∑ None, the course is over J
the Winter 2015 term, Thomas Kunz was teaching a
graduate course on Mobile Computing (course description can be found here). As more
information becomes available, it will be posted on this page.
Some humorous links with information loosely connected to the course:
∑ For a funny take on computers and mobile devices, check out My Blackberry isnít working, which uses very British humour, so look at it at your own riskÖ To understand one of the puns: Orange is a cellular service provider in the UK.
∑ Here is another little fun fact: some academic colleague was successful publishing a journal paper with very little content. Even better, some 33 years later or so, others managed to publish a follow-up paper. However, in this course, Iíll expect a bit more content J.
∑ In the category of funny academic papers, here is another one. It is probably funnier once you had experience with the academic review process yourself though.
∑ We touch on security/encryption quite a bit in this course, if you want to learn the basic terminology, check out Bob and Alice (in particular this external link, which has a humorous description/introduction to the topic).
∑ Here is a link to the humorous description of Kerberos, a widely popular distributed authentication protocol
∑ Another topic we talk about in class are standards. Here is a funny story about the consequences of standards.
∑ There is also a whole slew of RFCs to describe IP over Avian Carriers (goes to show that the IETF can have some fun as well J)
Some more factual/technical links:
∑ The Google project to provide wireless broadband services to underserviced regions is called Loon.
∑ We talked about spectrum auctions earlier in the term. Here is an article from The Globe and Mail (January 27) that touches on that topic as well, and how the rules for the upcoming auction have been set to advantage smaller players.
∑ According to Wikipedia, IPv4 address space is exhausted in some regions of the world: Three of the five RIRs have exhausted allocation of all the blocks they have not reserved for IPv6 transition; this occurred for the Asia-Pacific on 15 April 2011, for Europe on 14 September 2012, and for Latin America and the Caribbean on 10 June 2014.
∑ IEEE Spectrum (January 2012) has an interesting overview article on LTE. One of the more interesting tidbits of information is right up front: smartphones can require as much as 115 MB/hour of bandwidth!
∑ An interesting networking paper is "End-to-End Arguments in System Design" by Saltzer et al. (which, according to Google Scholar, has been cited over 2400 times as of November 2014), and the key argument/principle also has its own Wikipedia entry
∑ And in terms of writing papers, here is a great blog entry about why some employers at least care about grammar/writing skills
As usual in a graduate course, no single textbook covers all the topics we will touch on. However, fairly complete coverages of the course content can be found in:
∑ Mobile Communications, 2nd edition, by Jochen Schiller, Pearson Education Limited 2003, ISBN 0-321-12381-6.
∑ Ad Hoc Wireless Networks: Architectures and Protocols, by C. Siva Ram Murthy and B.S. Manoj, Prentice Hall 2004, ISBN 0-13-147023-X (despite the title, it also covers many cellular/WLAN topics briefly).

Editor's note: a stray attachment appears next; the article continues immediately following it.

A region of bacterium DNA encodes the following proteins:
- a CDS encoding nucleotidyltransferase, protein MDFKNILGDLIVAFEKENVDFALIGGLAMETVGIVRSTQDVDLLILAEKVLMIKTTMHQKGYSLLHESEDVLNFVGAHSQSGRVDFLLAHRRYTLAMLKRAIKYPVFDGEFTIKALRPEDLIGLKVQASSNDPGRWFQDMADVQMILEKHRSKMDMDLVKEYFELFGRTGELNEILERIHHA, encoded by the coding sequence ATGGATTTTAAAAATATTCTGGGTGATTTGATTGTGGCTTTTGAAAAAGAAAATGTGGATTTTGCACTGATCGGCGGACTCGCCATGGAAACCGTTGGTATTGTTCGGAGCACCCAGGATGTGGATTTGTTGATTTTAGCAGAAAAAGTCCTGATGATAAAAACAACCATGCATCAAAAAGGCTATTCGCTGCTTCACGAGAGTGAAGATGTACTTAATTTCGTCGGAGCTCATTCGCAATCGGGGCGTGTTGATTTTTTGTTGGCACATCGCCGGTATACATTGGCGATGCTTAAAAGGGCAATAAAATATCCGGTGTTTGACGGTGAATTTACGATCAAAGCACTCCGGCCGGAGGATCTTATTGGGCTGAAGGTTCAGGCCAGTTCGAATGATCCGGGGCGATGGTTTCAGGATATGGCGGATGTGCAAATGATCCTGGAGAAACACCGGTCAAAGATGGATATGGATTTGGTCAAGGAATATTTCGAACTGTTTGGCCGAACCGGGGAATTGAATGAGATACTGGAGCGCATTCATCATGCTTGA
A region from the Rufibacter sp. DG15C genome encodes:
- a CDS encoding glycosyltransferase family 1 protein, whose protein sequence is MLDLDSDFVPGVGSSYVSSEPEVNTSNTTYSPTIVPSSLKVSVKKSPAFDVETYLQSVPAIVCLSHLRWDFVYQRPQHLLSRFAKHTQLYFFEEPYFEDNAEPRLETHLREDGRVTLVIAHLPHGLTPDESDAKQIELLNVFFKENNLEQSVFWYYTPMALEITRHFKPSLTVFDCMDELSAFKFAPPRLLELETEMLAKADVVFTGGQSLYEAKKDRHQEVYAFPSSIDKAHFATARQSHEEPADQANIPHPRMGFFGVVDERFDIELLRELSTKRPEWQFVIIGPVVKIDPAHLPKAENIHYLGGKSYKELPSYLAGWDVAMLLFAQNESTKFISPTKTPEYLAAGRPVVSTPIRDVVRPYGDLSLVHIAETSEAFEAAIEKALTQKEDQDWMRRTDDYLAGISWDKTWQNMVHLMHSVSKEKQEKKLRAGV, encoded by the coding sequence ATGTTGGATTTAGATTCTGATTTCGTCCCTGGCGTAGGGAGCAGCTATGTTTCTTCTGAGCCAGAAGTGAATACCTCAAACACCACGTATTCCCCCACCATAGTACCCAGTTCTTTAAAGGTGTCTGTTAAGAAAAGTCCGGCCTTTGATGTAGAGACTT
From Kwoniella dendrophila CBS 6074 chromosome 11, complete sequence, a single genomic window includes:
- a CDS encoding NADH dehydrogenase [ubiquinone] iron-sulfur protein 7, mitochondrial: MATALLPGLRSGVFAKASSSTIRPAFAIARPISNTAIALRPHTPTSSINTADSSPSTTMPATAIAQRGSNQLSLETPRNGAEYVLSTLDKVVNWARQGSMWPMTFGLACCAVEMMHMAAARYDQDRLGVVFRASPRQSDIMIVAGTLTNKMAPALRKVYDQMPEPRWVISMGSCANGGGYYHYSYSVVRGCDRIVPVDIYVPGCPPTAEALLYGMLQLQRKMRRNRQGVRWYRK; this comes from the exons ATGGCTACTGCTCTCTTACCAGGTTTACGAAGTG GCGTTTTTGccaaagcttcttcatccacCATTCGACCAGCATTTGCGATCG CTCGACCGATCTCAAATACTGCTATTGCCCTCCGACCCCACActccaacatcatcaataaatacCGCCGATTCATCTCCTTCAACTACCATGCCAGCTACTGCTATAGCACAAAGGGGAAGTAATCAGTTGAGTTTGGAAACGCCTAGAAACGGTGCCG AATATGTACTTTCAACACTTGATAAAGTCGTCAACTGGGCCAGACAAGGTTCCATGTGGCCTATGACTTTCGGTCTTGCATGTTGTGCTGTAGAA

Also, in particular as a starting point for the course project, you may want to look at the following books (in addition to the references provided in the Appendix section on the website):
Some relevant links to get you started thinking about your research project:
Finally, here are links to three open access books on wireless networks/wireless sensor networks that also may be of interest to you:
Reading papers, preparing presentations: the course will require you to (among other things) read papers, prepare a presentation, and engage in a course project, training your research skills. To prepare for these tasks, you should consult a number of online references on how to go about this (preparing a GOOD presentation or project report takes substantial effort):
∑ IEEE Computer, September 2005, had an interesting article on Presentation Skills.
∑ Another useful reference is the website Advice on Research and Writing and the Graduate Study in the Computer and Mathematical Sciences: A Survival Manual website.
∑ On the other hand, avoid the pitfalls identified in How to Have a Bad Career in Research/Academia.
∑ A lengthy but very interesting talk by Richard Hamming on what it takes to be a great researcher.
∑ An interesting editorial on what higher education should be about.
∑ Finally, here is a book about 57 ways to screw up in grad school. University Affairs also published an interview with the authors of the book. Of course the position taken in this book also has its critics, see for example this opinion piece.
Plagiarism is unfortunately a not too infrequent problem in academia. I expect all submissions to clearly identify what sources/references have been used for what part of your submission. If you are unsure as to what constitutes plagiarism, please check this website or this one.
Course handouts and other information, including assignments (all very much work in progress):
∑ Course handout
Course material (password-protected, will be updated throughout the term):
As the slides will be updated, I will post them here for download and review, as PDF files in an easy-to-print 2 slides per page format. The set of slides includes some I adapted from Prof. Schiller's slides for his textbook, a few slides are from the Tutorial on Wireless Sensor Networks by Deborah Estrin, Akbar Sayeed, and Mani Srivastava, and some slides are prepared by Nitin Vaidya for his tutorials on Mobile Ad Hoc Networks: Routing, MAC and Transport Issues and TCP for Wireless and Mobile Hosts: